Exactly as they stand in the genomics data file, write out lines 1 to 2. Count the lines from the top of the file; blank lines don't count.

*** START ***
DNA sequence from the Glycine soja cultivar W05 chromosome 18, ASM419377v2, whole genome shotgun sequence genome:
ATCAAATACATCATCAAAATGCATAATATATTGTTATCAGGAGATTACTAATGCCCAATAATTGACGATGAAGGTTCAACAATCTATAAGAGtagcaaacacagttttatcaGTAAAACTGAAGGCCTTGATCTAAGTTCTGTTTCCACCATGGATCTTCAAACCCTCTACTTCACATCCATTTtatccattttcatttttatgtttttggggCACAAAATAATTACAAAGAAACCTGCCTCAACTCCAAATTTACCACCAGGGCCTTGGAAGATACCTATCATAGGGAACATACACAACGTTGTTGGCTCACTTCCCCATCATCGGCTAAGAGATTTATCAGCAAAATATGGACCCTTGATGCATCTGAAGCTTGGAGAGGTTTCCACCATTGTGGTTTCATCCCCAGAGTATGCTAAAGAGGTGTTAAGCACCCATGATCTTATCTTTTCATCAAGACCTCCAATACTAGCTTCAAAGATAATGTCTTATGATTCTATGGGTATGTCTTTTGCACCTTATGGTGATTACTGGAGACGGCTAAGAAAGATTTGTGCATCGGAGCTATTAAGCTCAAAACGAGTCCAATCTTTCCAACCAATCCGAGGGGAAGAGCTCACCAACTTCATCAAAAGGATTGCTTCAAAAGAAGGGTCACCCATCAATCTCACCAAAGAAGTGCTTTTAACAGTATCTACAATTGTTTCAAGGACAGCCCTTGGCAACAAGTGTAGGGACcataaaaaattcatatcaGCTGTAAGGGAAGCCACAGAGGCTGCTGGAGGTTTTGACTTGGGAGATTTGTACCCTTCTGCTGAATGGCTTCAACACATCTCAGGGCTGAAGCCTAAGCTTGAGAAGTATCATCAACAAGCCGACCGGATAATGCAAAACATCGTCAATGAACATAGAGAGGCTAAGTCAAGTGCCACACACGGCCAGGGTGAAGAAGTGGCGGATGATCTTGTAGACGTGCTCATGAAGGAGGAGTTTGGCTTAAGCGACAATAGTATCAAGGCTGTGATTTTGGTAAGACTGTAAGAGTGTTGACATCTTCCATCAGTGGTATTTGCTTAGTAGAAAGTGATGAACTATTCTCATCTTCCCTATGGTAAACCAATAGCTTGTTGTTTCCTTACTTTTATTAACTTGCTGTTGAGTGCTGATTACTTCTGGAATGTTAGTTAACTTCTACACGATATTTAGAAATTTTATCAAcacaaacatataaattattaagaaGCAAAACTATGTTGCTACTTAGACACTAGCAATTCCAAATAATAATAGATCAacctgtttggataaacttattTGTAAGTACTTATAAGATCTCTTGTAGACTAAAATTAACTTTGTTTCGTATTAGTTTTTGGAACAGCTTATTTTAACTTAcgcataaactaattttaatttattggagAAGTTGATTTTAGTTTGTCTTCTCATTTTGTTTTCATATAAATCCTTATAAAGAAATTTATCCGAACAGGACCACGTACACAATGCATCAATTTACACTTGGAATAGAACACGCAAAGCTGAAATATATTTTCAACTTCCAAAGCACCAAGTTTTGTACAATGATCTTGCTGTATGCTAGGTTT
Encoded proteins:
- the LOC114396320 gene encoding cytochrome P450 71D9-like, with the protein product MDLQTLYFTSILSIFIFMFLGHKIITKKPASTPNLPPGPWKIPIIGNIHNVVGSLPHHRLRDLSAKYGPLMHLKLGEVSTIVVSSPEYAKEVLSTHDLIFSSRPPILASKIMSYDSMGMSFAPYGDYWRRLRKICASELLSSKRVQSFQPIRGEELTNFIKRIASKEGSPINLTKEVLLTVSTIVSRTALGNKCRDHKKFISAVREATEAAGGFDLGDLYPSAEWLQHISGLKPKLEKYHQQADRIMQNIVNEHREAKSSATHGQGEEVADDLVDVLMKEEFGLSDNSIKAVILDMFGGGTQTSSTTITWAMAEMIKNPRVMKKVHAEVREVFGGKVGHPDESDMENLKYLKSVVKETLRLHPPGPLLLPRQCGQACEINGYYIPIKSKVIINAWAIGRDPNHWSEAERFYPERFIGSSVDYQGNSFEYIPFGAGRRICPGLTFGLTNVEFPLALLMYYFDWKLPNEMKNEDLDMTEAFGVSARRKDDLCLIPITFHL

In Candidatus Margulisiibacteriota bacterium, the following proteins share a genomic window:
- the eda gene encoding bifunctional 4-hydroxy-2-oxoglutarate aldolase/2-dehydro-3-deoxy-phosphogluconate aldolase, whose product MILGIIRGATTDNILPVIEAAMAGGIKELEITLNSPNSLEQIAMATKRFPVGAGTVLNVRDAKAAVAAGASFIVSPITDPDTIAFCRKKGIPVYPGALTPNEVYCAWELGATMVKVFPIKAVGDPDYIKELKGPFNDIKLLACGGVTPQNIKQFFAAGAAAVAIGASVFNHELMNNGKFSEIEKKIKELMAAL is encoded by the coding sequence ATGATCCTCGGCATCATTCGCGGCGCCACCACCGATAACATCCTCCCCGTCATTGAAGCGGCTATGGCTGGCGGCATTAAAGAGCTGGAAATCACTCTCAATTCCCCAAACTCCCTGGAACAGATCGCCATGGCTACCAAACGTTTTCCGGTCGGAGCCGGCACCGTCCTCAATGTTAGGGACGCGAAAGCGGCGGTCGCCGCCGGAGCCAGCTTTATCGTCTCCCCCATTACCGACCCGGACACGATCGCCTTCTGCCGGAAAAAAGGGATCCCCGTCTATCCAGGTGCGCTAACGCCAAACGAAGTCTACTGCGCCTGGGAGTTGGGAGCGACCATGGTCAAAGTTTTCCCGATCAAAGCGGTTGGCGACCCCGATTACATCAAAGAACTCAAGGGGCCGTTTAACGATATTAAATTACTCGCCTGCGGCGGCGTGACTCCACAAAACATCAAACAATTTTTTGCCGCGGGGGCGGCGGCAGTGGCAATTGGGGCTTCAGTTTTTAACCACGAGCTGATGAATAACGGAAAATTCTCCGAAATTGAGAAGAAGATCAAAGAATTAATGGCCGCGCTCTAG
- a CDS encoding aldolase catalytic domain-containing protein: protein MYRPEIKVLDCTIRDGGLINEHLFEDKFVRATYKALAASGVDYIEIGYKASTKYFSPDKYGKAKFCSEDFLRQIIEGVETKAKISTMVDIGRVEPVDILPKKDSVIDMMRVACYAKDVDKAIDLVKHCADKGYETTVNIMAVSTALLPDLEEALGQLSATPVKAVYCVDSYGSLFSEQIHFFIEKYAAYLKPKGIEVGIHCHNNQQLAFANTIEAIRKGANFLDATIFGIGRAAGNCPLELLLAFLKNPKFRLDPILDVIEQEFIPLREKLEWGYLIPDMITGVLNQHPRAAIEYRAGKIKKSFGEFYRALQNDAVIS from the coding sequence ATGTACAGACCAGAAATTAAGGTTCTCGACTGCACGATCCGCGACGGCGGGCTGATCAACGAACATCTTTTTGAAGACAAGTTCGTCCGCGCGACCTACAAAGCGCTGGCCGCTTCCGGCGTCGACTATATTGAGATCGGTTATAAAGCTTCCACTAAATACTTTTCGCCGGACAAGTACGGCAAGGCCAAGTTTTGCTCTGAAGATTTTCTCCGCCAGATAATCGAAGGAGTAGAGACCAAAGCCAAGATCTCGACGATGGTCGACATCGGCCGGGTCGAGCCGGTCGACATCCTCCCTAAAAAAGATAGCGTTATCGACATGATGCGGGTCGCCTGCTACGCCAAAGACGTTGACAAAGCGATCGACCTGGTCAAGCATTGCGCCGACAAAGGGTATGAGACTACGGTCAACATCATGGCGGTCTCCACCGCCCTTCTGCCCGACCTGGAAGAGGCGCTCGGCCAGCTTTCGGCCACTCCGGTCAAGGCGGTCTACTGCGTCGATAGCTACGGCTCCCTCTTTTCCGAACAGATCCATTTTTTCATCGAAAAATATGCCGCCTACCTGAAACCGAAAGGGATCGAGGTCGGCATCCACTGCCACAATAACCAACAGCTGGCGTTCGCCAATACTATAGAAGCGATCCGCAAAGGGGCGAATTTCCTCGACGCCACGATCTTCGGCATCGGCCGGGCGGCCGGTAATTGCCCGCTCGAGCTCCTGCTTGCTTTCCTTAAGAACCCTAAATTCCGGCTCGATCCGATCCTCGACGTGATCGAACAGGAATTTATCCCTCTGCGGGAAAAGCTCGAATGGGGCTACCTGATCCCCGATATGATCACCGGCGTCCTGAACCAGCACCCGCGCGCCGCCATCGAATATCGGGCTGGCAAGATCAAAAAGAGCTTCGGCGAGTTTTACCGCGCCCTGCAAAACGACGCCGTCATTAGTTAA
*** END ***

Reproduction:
DNA sequence from the Glycine soja cultivar W05 chromosome 18, ASM419377v2, whole genome shotgun sequence genome:
ATCAAATACATCATCAAAATGCATAATATATTGTTATCAGGAGATTACTAATGCCCAATAATTGACGATGAAGGTTCAACAATCTATAAGAGtagcaaacacagttttatcaGTAAAACTGAAGGCCTTGATCTAAGTTCTGTTTCCACCATGGATCTTCAAACCCTCTACTTCACATCCATTTtatccattttcatttttatgtttttggggCACAAAATAATTACAAAGAAACCTGCCTCAACTCCAAATTTACCACCAGGGCCTTGGAAGATACCTATCATAGGGAACATACACAACGTTGTTGGCTCACTTCCCCATCATCGGCTAAGAGATTTATCAGCAAAATATGGACCCTTGATGCATCTGAAGCTTGGAGAGGTTTCCACCATTGTGGTTTCATCCCCAGAGTATGCTAAAGAGGTGTTAAGCACCCATGATCTTATCTTTTCATCAAGACCTCCAATACTAGCTTCAAAGATAATGTCTTATGATTCTATGGGTATGTCTTTTGCACCTTATGGTGATTACTGGAGACGGCTAAGAAAGATTTGTGCATCGGAGCTATTAAGCTCAAAACGAGTCCAATCTTTCCAACCAATCCGAGGGGAAGAGCTCACCAACTTCATCAAAAGGATTGCTTCAAAAGAAGGGTCACCCATCAATCTCACCAAAGAAGTGCTTTTAACAGTATCTACAATTGTTTCAAGGACAGCCCTTGGCAACAAGTGTAGGGACcataaaaaattcatatcaGCTGTAAGGGAAGCCACAGAGGCTGCTGGAGGTTTTGACTTGGGAGATTTGTACCCTTCTGCTGAATGGCTTCAACACATCTCAGGGCTGAAGCCTAAGCTTGAGAAGTATCATCAACAAGCCGACCGGATAATGCAAAACATCGTCAATGAACATAGAGAGGCTAAGTCAAGTGCCACACACGGCCAGGGTGAAGAAGTGGCGGATGATCTTGTAGACGTGCTCATGAAGGAGGAGTTTGGCTTAAGCGACAATAGTATCAAGGCTGTGATTTTGGTAAGACTGTAAGAGTGTTGACATCTTCCATCAGTGGTATTTGCTTAGTAGAAAGTGATGAACTATTCTCATCTTCCCTATGGTAAACCAATAGCTTGTTGTTTCCTTACTTTTATTAACTTGCTGTTGAGTGCTGATTACTTCTGGAATGTTAGTTAACTTCTACACGATATTTAGAAATTTTATCAAcacaaacatataaattattaagaaGCAAAACTATGTTGCTACTTAGACACTAGCAATTCCAAATAATAATAGATCAacctgtttggataaacttattTGTAAGTACTTATAAGATCTCTTGTAGACTAAAATTAACTTTGTTTCGTATTAGTTTTTGGAACAGCTTATTTTAACTTAcgcataaactaattttaatttattggagAAGTTGATTTTAGTTTGTCTTCTCATTTTGTTTTCATATAAATCCTTATAAAGAAATTTATCCGAACAGGACCACGTACACAATGCATCAATTTACACTTGGAATAGAACACGCAAAGCTGAAATATATTTTCAACTTCCAAAGCACCAAGTTTTGTACAATGATCTTGCTGTATGCTAGGTTT